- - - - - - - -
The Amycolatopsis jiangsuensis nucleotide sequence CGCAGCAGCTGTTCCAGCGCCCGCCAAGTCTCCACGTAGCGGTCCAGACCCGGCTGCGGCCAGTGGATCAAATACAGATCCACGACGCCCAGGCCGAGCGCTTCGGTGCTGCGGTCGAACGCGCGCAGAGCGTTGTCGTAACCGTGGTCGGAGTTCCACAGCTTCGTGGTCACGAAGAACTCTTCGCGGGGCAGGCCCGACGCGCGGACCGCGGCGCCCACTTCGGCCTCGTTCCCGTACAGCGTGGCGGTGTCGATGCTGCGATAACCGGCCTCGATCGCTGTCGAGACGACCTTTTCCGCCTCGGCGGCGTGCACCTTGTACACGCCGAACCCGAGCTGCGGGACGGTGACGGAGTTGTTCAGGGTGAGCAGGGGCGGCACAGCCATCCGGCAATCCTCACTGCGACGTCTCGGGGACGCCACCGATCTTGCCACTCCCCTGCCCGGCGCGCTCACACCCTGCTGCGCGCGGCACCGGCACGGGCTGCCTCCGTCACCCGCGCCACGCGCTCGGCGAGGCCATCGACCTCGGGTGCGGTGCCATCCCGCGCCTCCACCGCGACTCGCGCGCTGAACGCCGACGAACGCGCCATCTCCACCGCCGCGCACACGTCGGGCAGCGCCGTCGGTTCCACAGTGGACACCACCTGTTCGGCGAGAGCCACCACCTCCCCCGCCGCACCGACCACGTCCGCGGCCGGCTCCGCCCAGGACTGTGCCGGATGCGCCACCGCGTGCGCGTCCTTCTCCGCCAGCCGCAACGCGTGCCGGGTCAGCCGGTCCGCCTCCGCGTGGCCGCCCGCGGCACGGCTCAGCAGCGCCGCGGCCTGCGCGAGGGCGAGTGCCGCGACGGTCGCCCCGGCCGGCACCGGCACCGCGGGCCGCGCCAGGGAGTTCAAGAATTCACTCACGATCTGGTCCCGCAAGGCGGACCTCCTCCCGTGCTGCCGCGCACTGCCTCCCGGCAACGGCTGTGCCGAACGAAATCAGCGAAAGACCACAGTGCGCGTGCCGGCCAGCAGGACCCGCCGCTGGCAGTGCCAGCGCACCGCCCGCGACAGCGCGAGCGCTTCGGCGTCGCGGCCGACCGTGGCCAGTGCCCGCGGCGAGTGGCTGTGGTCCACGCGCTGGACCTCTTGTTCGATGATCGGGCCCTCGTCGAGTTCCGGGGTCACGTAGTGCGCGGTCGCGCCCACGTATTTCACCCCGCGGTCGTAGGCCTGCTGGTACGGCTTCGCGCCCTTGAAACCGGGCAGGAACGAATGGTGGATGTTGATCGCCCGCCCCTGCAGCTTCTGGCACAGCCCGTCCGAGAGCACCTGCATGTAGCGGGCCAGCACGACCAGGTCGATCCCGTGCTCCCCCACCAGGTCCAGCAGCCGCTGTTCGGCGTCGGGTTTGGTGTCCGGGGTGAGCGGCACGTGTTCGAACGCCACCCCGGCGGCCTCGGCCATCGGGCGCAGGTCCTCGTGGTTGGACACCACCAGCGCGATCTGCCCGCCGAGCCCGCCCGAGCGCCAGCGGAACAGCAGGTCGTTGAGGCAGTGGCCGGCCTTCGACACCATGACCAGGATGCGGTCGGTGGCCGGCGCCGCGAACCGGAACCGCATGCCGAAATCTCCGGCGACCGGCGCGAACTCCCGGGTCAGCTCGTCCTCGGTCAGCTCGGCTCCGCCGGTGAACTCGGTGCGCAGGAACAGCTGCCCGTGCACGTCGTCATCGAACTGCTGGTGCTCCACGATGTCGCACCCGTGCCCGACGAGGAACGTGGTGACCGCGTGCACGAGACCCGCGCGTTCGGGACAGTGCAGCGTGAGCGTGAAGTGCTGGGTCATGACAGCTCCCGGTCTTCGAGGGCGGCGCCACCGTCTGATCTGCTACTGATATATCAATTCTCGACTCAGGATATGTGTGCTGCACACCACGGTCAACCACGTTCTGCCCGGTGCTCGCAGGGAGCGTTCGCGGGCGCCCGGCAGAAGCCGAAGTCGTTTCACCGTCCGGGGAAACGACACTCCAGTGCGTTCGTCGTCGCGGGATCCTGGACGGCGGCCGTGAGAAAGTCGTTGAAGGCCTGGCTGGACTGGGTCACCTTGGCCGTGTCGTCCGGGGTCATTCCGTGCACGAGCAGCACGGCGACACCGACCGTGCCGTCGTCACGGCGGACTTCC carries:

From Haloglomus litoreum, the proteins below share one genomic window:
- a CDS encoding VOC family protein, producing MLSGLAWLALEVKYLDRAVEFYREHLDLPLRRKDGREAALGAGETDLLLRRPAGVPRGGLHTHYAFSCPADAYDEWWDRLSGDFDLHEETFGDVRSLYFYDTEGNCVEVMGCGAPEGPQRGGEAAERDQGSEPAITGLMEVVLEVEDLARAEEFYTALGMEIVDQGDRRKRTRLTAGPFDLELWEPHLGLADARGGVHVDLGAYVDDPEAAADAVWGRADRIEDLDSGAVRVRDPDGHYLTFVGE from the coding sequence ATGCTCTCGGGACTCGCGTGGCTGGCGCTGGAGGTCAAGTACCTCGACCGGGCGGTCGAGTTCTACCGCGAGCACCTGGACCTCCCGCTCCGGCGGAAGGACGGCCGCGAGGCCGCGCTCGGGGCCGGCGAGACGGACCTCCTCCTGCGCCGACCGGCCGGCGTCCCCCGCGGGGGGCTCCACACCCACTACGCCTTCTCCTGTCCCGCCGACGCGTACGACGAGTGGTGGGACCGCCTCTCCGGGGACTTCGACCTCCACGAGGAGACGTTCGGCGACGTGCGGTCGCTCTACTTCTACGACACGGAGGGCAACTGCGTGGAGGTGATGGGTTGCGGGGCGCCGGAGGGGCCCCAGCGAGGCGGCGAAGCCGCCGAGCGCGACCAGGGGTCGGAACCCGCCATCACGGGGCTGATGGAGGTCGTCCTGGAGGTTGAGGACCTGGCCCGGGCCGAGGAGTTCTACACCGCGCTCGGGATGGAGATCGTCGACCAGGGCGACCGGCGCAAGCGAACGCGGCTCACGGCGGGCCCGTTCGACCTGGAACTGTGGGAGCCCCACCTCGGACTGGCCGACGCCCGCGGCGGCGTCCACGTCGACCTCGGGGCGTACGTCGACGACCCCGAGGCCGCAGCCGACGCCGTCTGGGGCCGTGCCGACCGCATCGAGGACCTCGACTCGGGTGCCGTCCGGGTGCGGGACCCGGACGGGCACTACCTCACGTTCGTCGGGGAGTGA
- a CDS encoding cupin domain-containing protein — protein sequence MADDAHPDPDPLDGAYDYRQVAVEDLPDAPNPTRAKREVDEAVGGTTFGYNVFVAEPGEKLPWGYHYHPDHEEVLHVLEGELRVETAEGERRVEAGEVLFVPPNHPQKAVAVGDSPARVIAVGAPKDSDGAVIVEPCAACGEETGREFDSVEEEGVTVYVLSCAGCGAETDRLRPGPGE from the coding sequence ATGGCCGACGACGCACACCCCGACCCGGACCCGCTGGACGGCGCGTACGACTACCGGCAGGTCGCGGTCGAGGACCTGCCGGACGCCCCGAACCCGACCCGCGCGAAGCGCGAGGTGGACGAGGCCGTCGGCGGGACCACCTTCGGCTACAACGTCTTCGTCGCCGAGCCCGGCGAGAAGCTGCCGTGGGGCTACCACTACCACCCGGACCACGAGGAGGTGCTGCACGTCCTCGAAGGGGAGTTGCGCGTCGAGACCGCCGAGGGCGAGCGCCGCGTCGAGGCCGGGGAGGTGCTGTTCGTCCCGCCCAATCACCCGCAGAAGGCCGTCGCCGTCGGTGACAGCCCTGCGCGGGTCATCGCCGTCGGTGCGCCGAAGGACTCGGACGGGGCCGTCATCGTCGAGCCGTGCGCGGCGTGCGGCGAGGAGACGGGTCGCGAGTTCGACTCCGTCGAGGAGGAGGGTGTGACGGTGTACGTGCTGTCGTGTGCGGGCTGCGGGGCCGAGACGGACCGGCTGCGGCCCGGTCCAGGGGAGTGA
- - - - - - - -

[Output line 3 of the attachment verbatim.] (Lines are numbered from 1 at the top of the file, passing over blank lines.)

- a CDS encoding VOC family protein, producing MLSGLAWLALEVKYLDRAVEFYREHLDLPLRRKDGREAALGAGETDLLLRRPAGVPRGGLHTHYAFSCPADAYDEWWDRLSGDFDLHEETFGDVRSLYFYDTEGNCVEVMGCGAPEGPQRGGEAAERDQGSEPAITGLMEVVLEVEDLARAEEFYTALGMEIVDQGDRRKRTRLTAGPFDLELWEPHLGLADARGGVHVDLGAYVDDPEAAADAVWGRADRIEDLDSGAVRVRDPDGHYLTFVGE from the coding sequence ATGCTCTCGGGACTCGCGTGGCTGGCGCTGGAGGTCAAGTACCTCGACCGGGCGGTCGAGTTCTACCGCGAGCACCTGGACCTCCCGCTCCGGCGGAAGGACGGCCGCGAGGCCGCGCTCGGGGCCGGCGAGACGGACCTCCTCCTGCGCCGACCGGCCGGCGTCCCCCGCGGGGGGCTCCACACCCACTACGCCTTCTCCTGTCCCGCCGACGCGTACGACGAGTGGTGGGACCGCCTCTCCGGGGACTTCGACCTCCACGAGGAGACGTTCGGCGACGTGCGGTCGCTCTACTTCTACGACACGGAGGGCAACTGCGTGGAGGTGATGGGTTGCGGGGCGCCGGAGGGGCCCCAGCGAGGCGGCGAAGCCGCCGAGCGCGACCAGGGGTCGGAACCCGCCATCACGGGGCTGATGGAGGTCGTCCTGGAGGTTGAGGACCTGGCCCGGGCCGAGGAGTTCTACACCGCGCTCGGGATGGAGATCGTCGACCAGGGCGACCGGCGCAAGCGAACGCGGCTCACGGCGGGCCCGTTCGACCTGGAACTGTGGGAGCCCCACCTCGGACTGGCCGACGCCCGCGGCGGCGTCCACGTCGACCTCGGGGCGTACGTCGACGACCCCGAGGCCGCAGCCGACGCCGTCTGGGGCCGTGCCGACCGCATCGAGGACCTCGACTCGGGTGCCGTCCGGGTGCGGGACCCGGACGGGCACTACCTCACGTTCGTCGGGGAGTGA